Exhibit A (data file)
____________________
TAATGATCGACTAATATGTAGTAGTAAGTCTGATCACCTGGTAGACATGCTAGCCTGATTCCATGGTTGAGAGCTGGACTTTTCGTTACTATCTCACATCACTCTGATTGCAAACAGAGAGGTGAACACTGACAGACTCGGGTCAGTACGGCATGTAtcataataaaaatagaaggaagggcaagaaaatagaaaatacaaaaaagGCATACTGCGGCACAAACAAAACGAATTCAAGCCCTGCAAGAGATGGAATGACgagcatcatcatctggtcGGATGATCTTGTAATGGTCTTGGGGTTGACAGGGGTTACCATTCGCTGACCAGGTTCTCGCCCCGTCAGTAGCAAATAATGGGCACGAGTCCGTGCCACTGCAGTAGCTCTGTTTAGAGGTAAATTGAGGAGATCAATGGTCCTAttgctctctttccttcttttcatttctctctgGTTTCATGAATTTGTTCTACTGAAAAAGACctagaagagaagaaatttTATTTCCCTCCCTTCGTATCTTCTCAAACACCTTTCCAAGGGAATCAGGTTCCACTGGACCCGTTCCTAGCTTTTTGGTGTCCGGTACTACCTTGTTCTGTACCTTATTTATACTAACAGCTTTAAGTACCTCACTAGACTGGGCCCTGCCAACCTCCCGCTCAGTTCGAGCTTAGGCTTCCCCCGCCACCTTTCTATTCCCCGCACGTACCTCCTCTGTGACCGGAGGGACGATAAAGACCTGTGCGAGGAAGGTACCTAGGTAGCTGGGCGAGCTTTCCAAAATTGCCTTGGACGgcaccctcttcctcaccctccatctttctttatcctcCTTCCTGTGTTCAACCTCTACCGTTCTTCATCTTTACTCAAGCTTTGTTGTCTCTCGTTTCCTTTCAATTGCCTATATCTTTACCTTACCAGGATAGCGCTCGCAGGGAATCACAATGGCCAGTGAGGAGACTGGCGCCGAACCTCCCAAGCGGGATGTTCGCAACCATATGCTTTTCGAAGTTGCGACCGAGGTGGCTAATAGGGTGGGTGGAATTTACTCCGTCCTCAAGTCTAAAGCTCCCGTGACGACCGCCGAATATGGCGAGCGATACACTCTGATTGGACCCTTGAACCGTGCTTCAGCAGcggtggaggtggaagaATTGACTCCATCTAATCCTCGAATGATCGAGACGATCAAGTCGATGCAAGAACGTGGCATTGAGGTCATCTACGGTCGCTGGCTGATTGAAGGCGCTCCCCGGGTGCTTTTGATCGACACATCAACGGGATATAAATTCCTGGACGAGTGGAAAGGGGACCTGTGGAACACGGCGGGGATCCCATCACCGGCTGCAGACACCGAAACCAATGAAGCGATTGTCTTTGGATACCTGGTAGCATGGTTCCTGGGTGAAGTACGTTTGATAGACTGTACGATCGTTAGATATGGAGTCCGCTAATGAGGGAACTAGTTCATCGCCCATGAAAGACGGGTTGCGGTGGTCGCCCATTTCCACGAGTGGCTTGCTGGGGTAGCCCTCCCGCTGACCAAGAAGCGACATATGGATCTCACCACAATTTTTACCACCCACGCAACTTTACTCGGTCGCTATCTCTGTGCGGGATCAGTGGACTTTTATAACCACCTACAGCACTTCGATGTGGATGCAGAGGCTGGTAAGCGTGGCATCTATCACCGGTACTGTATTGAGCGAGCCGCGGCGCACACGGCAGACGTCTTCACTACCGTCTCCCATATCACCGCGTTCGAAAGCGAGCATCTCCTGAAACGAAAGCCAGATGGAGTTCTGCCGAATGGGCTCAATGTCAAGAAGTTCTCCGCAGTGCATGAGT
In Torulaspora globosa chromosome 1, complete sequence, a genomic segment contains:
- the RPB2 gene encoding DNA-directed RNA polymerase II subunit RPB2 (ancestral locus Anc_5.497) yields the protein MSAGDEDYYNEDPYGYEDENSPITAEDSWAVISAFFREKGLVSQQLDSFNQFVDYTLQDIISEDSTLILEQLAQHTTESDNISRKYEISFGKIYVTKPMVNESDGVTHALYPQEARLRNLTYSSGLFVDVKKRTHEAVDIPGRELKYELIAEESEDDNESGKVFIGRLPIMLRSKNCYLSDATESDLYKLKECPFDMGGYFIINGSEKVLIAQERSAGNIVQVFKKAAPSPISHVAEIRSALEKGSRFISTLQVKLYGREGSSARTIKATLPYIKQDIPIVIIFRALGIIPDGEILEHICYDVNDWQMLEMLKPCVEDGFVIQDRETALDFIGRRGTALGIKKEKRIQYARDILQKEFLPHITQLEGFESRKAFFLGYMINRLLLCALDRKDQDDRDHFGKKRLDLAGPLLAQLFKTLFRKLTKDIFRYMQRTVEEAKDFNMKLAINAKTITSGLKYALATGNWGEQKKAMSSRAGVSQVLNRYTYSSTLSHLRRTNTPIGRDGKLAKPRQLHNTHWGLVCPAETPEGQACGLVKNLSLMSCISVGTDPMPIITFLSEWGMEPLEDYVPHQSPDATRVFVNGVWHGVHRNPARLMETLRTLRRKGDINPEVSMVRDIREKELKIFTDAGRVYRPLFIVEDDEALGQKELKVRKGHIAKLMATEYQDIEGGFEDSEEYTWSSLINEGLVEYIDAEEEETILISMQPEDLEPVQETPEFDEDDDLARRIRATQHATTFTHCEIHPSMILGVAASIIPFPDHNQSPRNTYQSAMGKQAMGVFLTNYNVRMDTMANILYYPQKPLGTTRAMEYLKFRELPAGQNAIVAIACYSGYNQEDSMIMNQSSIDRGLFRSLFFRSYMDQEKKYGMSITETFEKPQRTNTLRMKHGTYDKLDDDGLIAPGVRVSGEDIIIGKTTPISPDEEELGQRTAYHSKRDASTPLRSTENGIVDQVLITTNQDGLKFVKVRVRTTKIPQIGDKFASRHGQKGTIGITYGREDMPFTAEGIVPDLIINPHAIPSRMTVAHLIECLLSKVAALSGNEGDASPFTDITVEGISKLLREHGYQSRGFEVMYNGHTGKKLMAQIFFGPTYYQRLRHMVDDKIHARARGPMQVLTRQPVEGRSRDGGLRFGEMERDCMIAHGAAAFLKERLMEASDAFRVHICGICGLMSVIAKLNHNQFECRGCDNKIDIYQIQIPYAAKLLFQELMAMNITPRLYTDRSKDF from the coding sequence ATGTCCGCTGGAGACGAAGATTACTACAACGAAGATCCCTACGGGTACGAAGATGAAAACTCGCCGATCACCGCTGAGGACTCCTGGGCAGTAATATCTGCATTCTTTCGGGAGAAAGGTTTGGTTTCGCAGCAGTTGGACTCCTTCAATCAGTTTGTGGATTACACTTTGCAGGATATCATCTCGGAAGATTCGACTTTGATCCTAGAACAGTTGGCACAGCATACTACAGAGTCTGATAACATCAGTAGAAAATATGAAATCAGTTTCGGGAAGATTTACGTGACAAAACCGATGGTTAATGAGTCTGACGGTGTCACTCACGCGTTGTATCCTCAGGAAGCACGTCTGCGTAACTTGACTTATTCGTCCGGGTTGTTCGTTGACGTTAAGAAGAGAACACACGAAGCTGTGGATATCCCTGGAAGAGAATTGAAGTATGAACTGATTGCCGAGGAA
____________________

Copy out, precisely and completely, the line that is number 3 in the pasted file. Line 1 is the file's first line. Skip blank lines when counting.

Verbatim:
- the RPB2 gene encoding DNA-directed RNA polymerase II subunit RPB2 (ancestral locus Anc_5.497) yields the protein MSAGDEDYYNEDPYGYEDENSPITAEDSWAVISAFFREKGLVSQQLDSFNQFVDYTLQDIISEDSTLILEQLAQHTTESDNISRKYEISFGKIYVTKPMVNESDGVTHALYPQEARLRNLTYSSGLFVDVKKRTHEAVDIPGRELKYELIAEESEDDNESGKVFIGRLPIMLRSKNCYLSDATESDLYKLKECPFDMGGYFIINGSEKVLIAQERSAGNIVQVFKKAAPSPISHVAEIRSALEKGSRFISTLQVKLYGREGSSARTIKATLPYIKQDIPIVIIFRALGIIPDGEILEHICYDVNDWQMLEMLKPCVEDGFVIQDRETALDFIGRRGTALGIKKEKRIQYARDILQKEFLPHITQLEGFESRKAFFLGYMINRLLLCALDRKDQDDRDHFGKKRLDLAGPLLAQLFKTLFRKLTKDIFRYMQRTVEEAKDFNMKLAINAKTITSGLKYALATGNWGEQKKAMSSRAGVSQVLNRYTYSSTLSHLRRTNTPIGRDGKLAKPRQLHNTHWGLVCPAETPEGQACGLVKNLSLMSCISVGTDPMPIITFLSEWGMEPLEDYVPHQSPDATRVFVNGVWHGVHRNPARLMETLRTLRRKGDINPEVSMVRDIREKELKIFTDAGRVYRPLFIVEDDEALGQKELKVRKGHIAKLMATEYQDIEGGFEDSEEYTWSSLINEGLVEYIDAEEEETILISMQPEDLEPVQETPEFDEDDDLARRIRATQHATTFTHCEIHPSMILGVAASIIPFPDHNQSPRNTYQSAMGKQAMGVFLTNYNVRMDTMANILYYPQKPLGTTRAMEYLKFRELPAGQNAIVAIACYSGYNQEDSMIMNQSSIDRGLFRSLFFRSYMDQEKKYGMSITETFEKPQRTNTLRMKHGTYDKLDDDGLIAPGVRVSGEDIIIGKTTPISPDEEELGQRTAYHSKRDASTPLRSTENGIVDQVLITTNQDGLKFVKVRVRTTKIPQIGDKFASRHGQKGTIGITYGREDMPFTAEGIVPDLIINPHAIPSRMTVAHLIECLLSKVAALSGNEGDASPFTDITVEGISKLLREHGYQSRGFEVMYNGHTGKKLMAQIFFGPTYYQRLRHMVDDKIHARARGPMQVLTRQPVEGRSRDGGLRFGEMERDCMIAHGAAAFLKERLMEASDAFRVHICGICGLMSVIAKLNHNQFECRGCDNKIDIYQIQIPYAAKLLFQELMAMNITPRLYTDRSKDF from the coding sequence ATGTCCGCTGGAGACGAAGATTACTACAACGAAGATCCCTACGGGTACGAAGATGAAAACTCGCCGATCACCGCTGAGGACTCCTGGGCAGTAATATCTGCATTCTTTCGGGAGAAAGGTTTGGTTTCGCAGCAGTTGGACTCCTTCAATCAGTTTGTGGATTACACTTTGCAGGATATCATCTCGGAAGATTCGACTTTGATCCTAGAACAGTTGGCACAGCATACTACAGAGTCTGATAACATCAGTAGAAAATATGAAATCAGTTTCGGGAAGATTTACGTGACAAAACCGATGGTTAATGAGTCTGACGGTGTCACTCACGCGTTGTATCCTCAGGAAGCACGTCTGCGTAACTTGACTTATTCGTCCGGGTTGTTCGTTGACGTTAAGAAGAGAACACACGAAGCTGTGGATATCCCTGGAAGAGAATTGAAGTATGAACTGATTGCCGAGGAA